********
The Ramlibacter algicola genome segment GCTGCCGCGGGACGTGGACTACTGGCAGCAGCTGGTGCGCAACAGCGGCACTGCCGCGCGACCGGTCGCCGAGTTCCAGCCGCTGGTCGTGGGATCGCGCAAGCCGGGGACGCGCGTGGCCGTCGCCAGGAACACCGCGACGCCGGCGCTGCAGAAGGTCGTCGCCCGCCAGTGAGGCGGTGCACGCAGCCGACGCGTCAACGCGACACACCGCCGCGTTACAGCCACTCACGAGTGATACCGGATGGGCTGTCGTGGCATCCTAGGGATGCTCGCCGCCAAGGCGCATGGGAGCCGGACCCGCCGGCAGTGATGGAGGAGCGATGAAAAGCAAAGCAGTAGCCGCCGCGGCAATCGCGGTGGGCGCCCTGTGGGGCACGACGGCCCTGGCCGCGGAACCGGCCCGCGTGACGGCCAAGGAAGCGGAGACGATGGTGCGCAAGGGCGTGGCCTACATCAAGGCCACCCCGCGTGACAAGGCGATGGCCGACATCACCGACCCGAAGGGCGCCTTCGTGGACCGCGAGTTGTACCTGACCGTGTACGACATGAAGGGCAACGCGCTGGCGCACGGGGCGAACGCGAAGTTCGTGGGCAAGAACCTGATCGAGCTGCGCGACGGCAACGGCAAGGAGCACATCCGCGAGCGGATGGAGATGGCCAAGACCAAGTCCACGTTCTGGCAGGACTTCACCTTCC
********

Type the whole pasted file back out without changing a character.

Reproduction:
The Ramlibacter algicola genome segment GCTGCCGCGGGACGTGGACTACTGGCAGCAGCTGGTGCGCAACAGCGGCACTGCCGCGCGACCGGTCGCCGAGTTCCAGCCGCTGGTCGTGGGATCGCGCAAGCCGGGGACGCGCGTGGCCGTCGCCAGGAACACCGCGACGCCGGCGCTGCAGAAGGTCGTCGCCCGCCAGTGAGGCGGTGCACGCAGCCGACGCGTCAACGCGACACACCGCCGCGTTACAGCCACTCACGAGTGATACCGGATGGGCTGTCGTGGCATCCTAGGGATGCTCGCCGCCAAGGCGCATGGGAGCCGGACCCGCCGGCAGTGATGGAGGAGCGATGAAAAGCAAAGCAGTAGCCGCCGCGGCAATCGCGGTGGGCGCCCTGTGGGGCACGACGGCCCTGGCCGCGGAACCGGCCCGCGTGACGGCCAAGGAAGCGGAGACGATGGTGCGCAAGGGCGTGGCCTACATCAAGGCCACCCCGCGTGACAAGGCGATGGCCGACATCACCGACCCGAAGGGCGCCTTCGTGGACCGCGAGTTGTACCTGACCGTGTACGACATGAAGGGCAACGCGCTGGCGCACGGGGCGAACGCGAAGTTCGTGGGCAAGAACCTGATCGAGCTGCGCGACGGCAACGGCAAGGAGCACATCCGCGAGCGGATGGAGATGGCCAAGACCAAGTCCACGTTCTGGCAGGACTTCACCTTCC